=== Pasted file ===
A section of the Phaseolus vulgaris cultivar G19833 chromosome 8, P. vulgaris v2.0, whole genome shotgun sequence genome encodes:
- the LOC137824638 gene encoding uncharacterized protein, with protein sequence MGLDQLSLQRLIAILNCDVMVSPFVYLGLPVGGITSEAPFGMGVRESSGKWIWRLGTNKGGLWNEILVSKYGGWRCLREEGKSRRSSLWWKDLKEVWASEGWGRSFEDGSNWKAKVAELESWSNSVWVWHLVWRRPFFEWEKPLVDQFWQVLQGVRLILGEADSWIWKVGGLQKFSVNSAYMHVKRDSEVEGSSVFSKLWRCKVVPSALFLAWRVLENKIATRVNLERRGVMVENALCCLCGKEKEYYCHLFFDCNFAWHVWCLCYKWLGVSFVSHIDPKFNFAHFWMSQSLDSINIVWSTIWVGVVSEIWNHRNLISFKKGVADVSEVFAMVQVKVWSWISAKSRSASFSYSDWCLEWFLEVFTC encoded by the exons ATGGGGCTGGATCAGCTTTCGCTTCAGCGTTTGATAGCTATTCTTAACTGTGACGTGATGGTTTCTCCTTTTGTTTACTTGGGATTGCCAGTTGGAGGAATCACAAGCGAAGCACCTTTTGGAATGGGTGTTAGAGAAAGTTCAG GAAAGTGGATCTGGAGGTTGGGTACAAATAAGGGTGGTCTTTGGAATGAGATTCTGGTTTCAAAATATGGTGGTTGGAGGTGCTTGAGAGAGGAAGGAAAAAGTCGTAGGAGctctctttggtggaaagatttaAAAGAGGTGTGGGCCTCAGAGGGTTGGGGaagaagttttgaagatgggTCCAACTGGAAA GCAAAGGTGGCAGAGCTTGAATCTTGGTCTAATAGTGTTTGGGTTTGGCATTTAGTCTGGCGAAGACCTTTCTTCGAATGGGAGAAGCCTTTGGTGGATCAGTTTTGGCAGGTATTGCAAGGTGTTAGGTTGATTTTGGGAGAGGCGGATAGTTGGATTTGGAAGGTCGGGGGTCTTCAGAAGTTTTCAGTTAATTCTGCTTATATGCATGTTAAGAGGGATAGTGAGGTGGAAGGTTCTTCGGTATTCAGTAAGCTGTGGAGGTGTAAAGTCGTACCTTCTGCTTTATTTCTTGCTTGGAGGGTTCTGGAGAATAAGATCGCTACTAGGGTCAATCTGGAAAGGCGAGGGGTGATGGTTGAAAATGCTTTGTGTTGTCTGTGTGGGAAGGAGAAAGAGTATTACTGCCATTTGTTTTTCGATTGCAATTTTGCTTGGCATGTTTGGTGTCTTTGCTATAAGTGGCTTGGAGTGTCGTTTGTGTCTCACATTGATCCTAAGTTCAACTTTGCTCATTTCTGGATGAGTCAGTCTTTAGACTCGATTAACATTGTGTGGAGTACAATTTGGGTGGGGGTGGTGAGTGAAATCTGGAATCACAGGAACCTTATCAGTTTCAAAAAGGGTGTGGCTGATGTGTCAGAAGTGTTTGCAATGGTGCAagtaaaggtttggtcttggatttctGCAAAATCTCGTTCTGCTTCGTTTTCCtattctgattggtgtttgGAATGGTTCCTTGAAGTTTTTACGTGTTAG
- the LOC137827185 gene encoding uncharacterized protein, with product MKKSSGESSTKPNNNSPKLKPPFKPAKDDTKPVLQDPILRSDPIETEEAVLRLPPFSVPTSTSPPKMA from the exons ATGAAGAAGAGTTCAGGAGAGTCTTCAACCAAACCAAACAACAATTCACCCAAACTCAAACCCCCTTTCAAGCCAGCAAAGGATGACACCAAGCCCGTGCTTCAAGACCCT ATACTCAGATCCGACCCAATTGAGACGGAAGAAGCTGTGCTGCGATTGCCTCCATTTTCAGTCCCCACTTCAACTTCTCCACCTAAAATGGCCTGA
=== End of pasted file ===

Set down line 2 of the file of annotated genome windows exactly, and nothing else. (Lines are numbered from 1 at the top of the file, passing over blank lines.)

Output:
- the LOC137824638 gene encoding uncharacterized protein, with protein sequence MGLDQLSLQRLIAILNCDVMVSPFVYLGLPVGGITSEAPFGMGVRESSGKWIWRLGTNKGGLWNEILVSKYGGWRCLREEGKSRRSSLWWKDLKEVWASEGWGRSFEDGSNWKAKVAELESWSNSVWVWHLVWRRPFFEWEKPLVDQFWQVLQGVRLILGEADSWIWKVGGLQKFSVNSAYMHVKRDSEVEGSSVFSKLWRCKVVPSALFLAWRVLENKIATRVNLERRGVMVENALCCLCGKEKEYYCHLFFDCNFAWHVWCLCYKWLGVSFVSHIDPKFNFAHFWMSQSLDSINIVWSTIWVGVVSEIWNHRNLISFKKGVADVSEVFAMVQVKVWSWISAKSRSASFSYSDWCLEWFLEVFTC encoded by the exons ATGGGGCTGGATCAGCTTTCGCTTCAGCGTTTGATAGCTATTCTTAACTGTGACGTGATGGTTTCTCCTTTTGTTTACTTGGGATTGCCAGTTGGAGGAATCACAAGCGAAGCACCTTTTGGAATGGGTGTTAGAGAAAGTTCAG GAAAGTGGATCTGGAGGTTGGGTACAAATAAGGGTGGTCTTTGGAATGAGATTCTGGTTTCAAAATATGGTGGTTGGAGGTGCTTGAGAGAGGAAGGAAAAAGTCGTAGGAGctctctttggtggaaagatttaAAAGAGGTGTGGGCCTCAGAGGGTTGGGGaagaagttttgaagatgggTCCAACTGGAAA GCAAAGGTGGCAGAGCTTGAATCTTGGTCTAATAGTGTTTGGGTTTGGCATTTAGTCTGGCGAAGACCTTTCTTCGAATGGGAGAAGCCTTTGGTGGATCAGTTTTGGCAGGTATTGCAAGGTGTTAGGTTGATTTTGGGAGAGGCGGATAGTTGGATTTGGAAGGTCGGGGGTCTTCAGAAGTTTTCAGTTAATTCTGCTTATATGCATGTTAAGAGGGATAGTGAGGTGGAAGGTTCTTCGGTATTCAGTAAGCTGTGGAGGTGTAAAGTCGTACCTTCTGCTTTATTTCTTGCTTGGAGGGTTCTGGAGAATAAGATCGCTACTAGGGTCAATCTGGAAAGGCGAGGGGTGATGGTTGAAAATGCTTTGTGTTGTCTGTGTGGGAAGGAGAAAGAGTATTACTGCCATTTGTTTTTCGATTGCAATTTTGCTTGGCATGTTTGGTGTCTTTGCTATAAGTGGCTTGGAGTGTCGTTTGTGTCTCACATTGATCCTAAGTTCAACTTTGCTCATTTCTGGATGAGTCAGTCTTTAGACTCGATTAACATTGTGTGGAGTACAATTTGGGTGGGGGTGGTGAGTGAAATCTGGAATCACAGGAACCTTATCAGTTTCAAAAAGGGTGTGGCTGATGTGTCAGAAGTGTTTGCAATGGTGCAagtaaaggtttggtcttggatttctGCAAAATCTCGTTCTGCTTCGTTTTCCtattctgattggtgtttgGAATGGTTCCTTGAAGTTTTTACGTGTTAG